Matthew 3:13-17; Isaiah 42:1-9
Why do we baptize our children? We Presbyterians may get turned around backwards on some things but baptism is not one of them. We know, or at least we claim to know, why baptisms are such a big deal. We know, or at least we claim to know, why in the Presbyterian Church baptisms are done publicly in the midst of worship and not privately in someone’s home. And we know, or at least we claim to know, that for the gospel writers and for the early church, the baptism of Jesus was a bigger celebration than Christmas! That hardly seems possible. Imagine Frosty the Snow Man or Santa Claus being replaced a John the Baptist doll, complete with animal skins and a pull string which allows the doll to cry out, “You brood of vipers; who warned you to flee from the wrath to come? Sinners repent, for the
is at hand!” kingdom of God
I hate to admit it, but as important as Baptism is in the Presbyterian Church, I worry that we have lost sight of why this event is so significant. When I was a Christian Educator in Charleston S.C., I got an early morning call from the church organist. Nancy was seven months pregnant and as you can imagine much of the buzz in the church centered on the birth of her first child. But this was a phone call no one wants to receive. She had been rushed to the hospital when the pregnancy had gone terribly wrong. The doctors could find no fetal heart beat. Stewart, the minister of our congregation had been with the couple through the night. When I arrived, I sat and prayed with the distraught couple. Then Nancy grabbed my hand and said, “My baby will be stillborn. But that doesn’t mean that he wasn’t alive yesterday. When he is delivered, would you baptize him? We can’t understand why Stewart won’t do it.”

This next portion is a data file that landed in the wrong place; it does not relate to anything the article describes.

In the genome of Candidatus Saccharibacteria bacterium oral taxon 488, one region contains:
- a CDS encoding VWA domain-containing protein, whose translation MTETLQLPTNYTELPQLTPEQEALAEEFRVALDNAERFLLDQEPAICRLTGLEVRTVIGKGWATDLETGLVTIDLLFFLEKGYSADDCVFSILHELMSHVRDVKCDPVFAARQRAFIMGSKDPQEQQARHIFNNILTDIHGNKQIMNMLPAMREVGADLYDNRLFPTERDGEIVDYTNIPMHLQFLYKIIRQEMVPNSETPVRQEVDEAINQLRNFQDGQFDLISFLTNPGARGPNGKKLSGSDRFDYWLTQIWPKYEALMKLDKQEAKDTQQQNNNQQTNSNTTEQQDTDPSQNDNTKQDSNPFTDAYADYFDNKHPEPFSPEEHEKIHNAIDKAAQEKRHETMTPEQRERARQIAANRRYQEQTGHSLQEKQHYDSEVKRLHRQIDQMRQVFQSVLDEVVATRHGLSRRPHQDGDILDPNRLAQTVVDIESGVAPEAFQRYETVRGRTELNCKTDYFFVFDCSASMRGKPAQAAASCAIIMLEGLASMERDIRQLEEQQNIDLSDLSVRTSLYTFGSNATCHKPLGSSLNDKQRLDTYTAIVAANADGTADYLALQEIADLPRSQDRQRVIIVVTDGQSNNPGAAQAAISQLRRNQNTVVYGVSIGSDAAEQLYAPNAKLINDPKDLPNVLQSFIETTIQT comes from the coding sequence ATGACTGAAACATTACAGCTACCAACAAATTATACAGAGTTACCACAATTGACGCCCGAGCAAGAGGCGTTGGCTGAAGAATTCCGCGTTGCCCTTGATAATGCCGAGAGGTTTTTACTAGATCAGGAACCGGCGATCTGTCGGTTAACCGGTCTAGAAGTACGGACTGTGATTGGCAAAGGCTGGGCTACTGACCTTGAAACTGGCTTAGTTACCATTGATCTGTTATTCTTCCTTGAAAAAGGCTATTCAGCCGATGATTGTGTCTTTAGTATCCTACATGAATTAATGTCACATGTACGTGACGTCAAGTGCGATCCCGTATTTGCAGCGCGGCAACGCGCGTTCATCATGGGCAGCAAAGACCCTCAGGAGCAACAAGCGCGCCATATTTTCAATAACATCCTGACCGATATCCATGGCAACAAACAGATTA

With tears flooding my eyes I looked at them and gave the wrong answer. I blurted out, “You know I am not ordained. I am not allowed to perform the sacraments.”
Nancy responded, “We don’t care. We just want our child to know God loves him.”
What is Baptism if not a glimpse of God’s expansive love which embraces all people ……. no exceptions! Baptism reminds us that God is beyond our understanding and comfort zone. Baptism marks the moment people first hear the words, “You are my beloved”. It celebrates the moment we begin our journey within the community of faith by proclaiming each of us are participants in God’s Holy covenant.
Imagine being on the banks of the
Jordan River. You have heard about this preacher called
John the Baptizer. Unconventional hardly
defines this man. More beast than human, this crazy Nazarene, stands in the
middle of the water, daring people to come down and join him. His sermons are quotes from the book of
Isaiah, begging the people to remember that from the beginning that they were a
covenant people. He screams out, “One
will come in righteousness. He will open
your eyes. He will open the prisons and
bring out the people who sit in darkness.
He will bring the former things to pass by doing a new thing.”
You are stunned by the words of this mad man who seems strangely sane. You remember hearing about the God of Abraham, Moses and David. You weep as you rejoice in the memory of God’s covenant. You celebrate on being reminded of the ancient promise that in life and in death we have always belonged to God. And then you witness the Baptizer as he looks beyond where you are standing. The Baptizer gazes at a very ordinary man who is approaching the water. In a voice that startles you John declares, “Here come the servant, the chosen one in whom my souls delights. Here is the one I have told you about. Behold the righteousness of our God.”